Fr. Scott Lewis writes that faith is more than just a warm feeling, it is a powerful tool that a righteous person lives their life by. Graphic by David Chen

The righteous person lives by faith

  • September 23, 2016

27th Sunday in Ordinary Time (Year C) Oct. 2 (Habakkuk 1:2-3; 2:2-4; Psalm 95; 2 Timothy 1:6-8, 13-14; Luke 17:5-10)

Habakkuk could have been written yesterday — in fact, it could have been written at almost any point in history. It describes events and situations that humans have always faced: violence, destruction, fear and injustice. We are not sure when the prophet Habakkuk lived and exercised his ministry. The best estimates are the very late seventh century B.C., possibly during the reign of Josiah the King.

The aggression and violence of the superpowers had swirled around Habakkuk all of his life in the form of the Assyrians and then the Babylonians. Warfare and destruction were nearly constant in the first millennium B.C. The sacking and burning of cities, deportations of populations and the enslavement of peoples occurred with depressing regularity.

Habakkuk asked the question that we all ask when faced with similar situations today: Why did God permit it, and how long before God does something about it? Embedded in the question is the assumption that God is supposed to be the divine fixer and the one to bail us out of our collective disasters.

In the last hundred years, with the horrors that we have faced, this view of God has been shaken and in many quarters has disappeared. Unfortunately, it is often replaced with cynicism, hopelessness and atheism.

It sometimes seems to people that God is absent from the world, doesn’t care or doesn’t exist.

God’s answer came to Habakkuk, and it is a message that we all need to hear and take to heart. The world will not be as we would have it, and we do not have much immediate control over events.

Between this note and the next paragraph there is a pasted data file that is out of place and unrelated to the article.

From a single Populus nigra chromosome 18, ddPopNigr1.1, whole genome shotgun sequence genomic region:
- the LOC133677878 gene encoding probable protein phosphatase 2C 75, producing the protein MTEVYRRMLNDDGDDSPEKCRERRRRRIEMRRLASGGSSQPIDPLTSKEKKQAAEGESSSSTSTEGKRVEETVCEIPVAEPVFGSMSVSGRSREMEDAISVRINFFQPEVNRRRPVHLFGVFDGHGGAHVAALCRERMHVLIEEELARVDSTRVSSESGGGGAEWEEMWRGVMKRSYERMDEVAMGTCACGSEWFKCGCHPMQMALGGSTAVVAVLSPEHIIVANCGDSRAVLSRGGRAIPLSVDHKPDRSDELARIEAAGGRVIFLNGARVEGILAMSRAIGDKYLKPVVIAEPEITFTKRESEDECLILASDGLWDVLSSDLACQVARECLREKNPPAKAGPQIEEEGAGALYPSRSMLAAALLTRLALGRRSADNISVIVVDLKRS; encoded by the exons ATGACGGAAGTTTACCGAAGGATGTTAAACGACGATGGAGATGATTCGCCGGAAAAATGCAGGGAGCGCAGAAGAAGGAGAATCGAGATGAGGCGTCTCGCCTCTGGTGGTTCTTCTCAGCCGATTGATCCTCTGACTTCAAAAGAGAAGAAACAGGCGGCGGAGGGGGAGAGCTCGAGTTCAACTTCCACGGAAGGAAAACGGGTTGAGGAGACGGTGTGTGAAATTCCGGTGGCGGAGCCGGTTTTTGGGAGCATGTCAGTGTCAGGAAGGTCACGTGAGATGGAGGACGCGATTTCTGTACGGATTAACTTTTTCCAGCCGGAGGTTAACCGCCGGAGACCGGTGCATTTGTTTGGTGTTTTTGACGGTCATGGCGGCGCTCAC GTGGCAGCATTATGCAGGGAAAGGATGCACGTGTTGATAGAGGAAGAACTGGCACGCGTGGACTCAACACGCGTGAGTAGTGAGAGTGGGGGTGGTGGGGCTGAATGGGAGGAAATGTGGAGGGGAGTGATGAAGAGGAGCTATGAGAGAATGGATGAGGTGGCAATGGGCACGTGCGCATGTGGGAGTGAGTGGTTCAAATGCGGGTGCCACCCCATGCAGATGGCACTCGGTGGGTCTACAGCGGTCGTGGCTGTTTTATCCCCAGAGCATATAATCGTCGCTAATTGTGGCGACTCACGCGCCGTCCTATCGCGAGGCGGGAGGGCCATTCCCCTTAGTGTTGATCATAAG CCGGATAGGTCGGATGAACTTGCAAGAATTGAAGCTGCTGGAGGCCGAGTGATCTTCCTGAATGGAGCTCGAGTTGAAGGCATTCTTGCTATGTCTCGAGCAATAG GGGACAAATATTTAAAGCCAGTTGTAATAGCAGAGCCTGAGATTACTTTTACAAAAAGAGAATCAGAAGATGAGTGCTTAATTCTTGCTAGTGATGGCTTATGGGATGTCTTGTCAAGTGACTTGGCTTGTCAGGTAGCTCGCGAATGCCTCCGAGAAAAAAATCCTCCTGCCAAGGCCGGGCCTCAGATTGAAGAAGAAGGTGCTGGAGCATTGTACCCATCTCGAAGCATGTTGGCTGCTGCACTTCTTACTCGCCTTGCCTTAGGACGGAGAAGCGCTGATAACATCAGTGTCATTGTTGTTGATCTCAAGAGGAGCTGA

All human creations — governments, institutions and societies — are shot through with human sin and weakness. Sooner or later, all fail us, sometimes in spectacular ways. We should not put our faith or hope in them. God insists that everything adheres to a divine plan, but this is not immediately evident. There are often deviations and setbacks. God’s solution is very clear:

The righteous person lives by faith. As we journey through the chaos and struggle of life in a very scary world, our primary and constant response should be absolute trust in the providence and care of God, the divine purpose and meaning of our lives, the primacy of spiritual values and our ultimate destiny with God. That is what faith is, and it is the one thing the world cannot take from us.

The gift of the spirit helps us in that endeavour, and it is not the spirit of cowardice, but courage and faith. The author of 2 Timothy urges his readers to remain faithful and centred on Christ. We should guard our faith and love, along with the Spirit, as our most precious possessions. If we lose them, we have lost the very heart of our lives.

True faith is more than warm feelings or profound thoughts; it is a powerful tool. Jesus insisted that if we had even a small amount of pure faith, we could uproot trees and plant them in a sea at our command. It’s a metaphor — don’t be discouraged if it doesn’t immediately work!

The point is that faith focuses on the path ahead with laser-like intensity and refuses to be knocked off course. Faith is focusing on God and enabling God to focus on us in return.

Living by faith, guided by spiritual values expressed in love and service, is merely an expression of the image of God imprinted on our souls. It is who and what we are, at the deepest part of ourselves that is untouched by fear, doubt and sin.

We should not be smug or proud about it, nor expect a “reward” for rightly-guided behaviour. A good life is far, far more than a free pass to Heaven after we die. It is a rich, blessed and fulfilled life — its own reward.

The troubling image of slaves or servants used in the parable is understandable given when it was written. But the principle remains the same — we are servants, servants of the word and of the light. We have done only what is right. There is much time later on for being invited to sit with the Master at table.

The righteous indeed live by faith, along with all that is packed into that deceptively simple word.